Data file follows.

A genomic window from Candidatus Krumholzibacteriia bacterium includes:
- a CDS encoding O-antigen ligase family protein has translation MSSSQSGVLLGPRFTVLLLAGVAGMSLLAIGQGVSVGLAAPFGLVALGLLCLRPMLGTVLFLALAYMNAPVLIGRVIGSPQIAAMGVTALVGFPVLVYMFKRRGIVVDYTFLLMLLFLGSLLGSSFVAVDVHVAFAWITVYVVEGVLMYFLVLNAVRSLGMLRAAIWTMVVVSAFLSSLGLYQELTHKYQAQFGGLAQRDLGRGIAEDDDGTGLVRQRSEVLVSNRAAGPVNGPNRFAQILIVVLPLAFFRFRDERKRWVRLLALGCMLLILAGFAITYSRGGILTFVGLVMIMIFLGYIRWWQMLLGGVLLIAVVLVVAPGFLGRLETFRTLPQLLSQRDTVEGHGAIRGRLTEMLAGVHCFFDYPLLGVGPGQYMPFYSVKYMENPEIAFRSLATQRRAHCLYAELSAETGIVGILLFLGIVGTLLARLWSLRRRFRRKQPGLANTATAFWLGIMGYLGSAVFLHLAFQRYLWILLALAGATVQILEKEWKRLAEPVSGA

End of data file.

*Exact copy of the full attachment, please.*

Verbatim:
A genomic window from Candidatus Krumholzibacteriia bacterium includes:
- a CDS encoding O-antigen ligase family protein has translation MSSSQSGVLLGPRFTVLLLAGVAGMSLLAIGQGVSVGLAAPFGLVALGLLCLRPMLGTVLFLALAYMNAPVLIGRVIGSPQIAAMGVTALVGFPVLVYMFKRRGIVVDYTFLLMLLFLGSLLGSSFVAVDVHVAFAWITVYVVEGVLMYFLVLNAVRSLGMLRAAIWTMVVVSAFLSSLGLYQELTHKYQAQFGGLAQRDLGRGIAEDDDGTGLVRQRSEVLVSNRAAGPVNGPNRFAQILIVVLPLAFFRFRDERKRWVRLLALGCMLLILAGFAITYSRGGILTFVGLVMIMIFLGYIRWWQMLLGGVLLIAVVLVVAPGFLGRLETFRTLPQLLSQRDTVEGHGAIRGRLTEMLAGVHCFFDYPLLGVGPGQYMPFYSVKYMENPEIAFRSLATQRRAHCLYAELSAETGIVGILLFLGIVGTLLARLWSLRRRFRRKQPGLANTATAFWLGIMGYLGSAVFLHLAFQRYLWILLALAGATVQILEKEWKRLAEPVSGA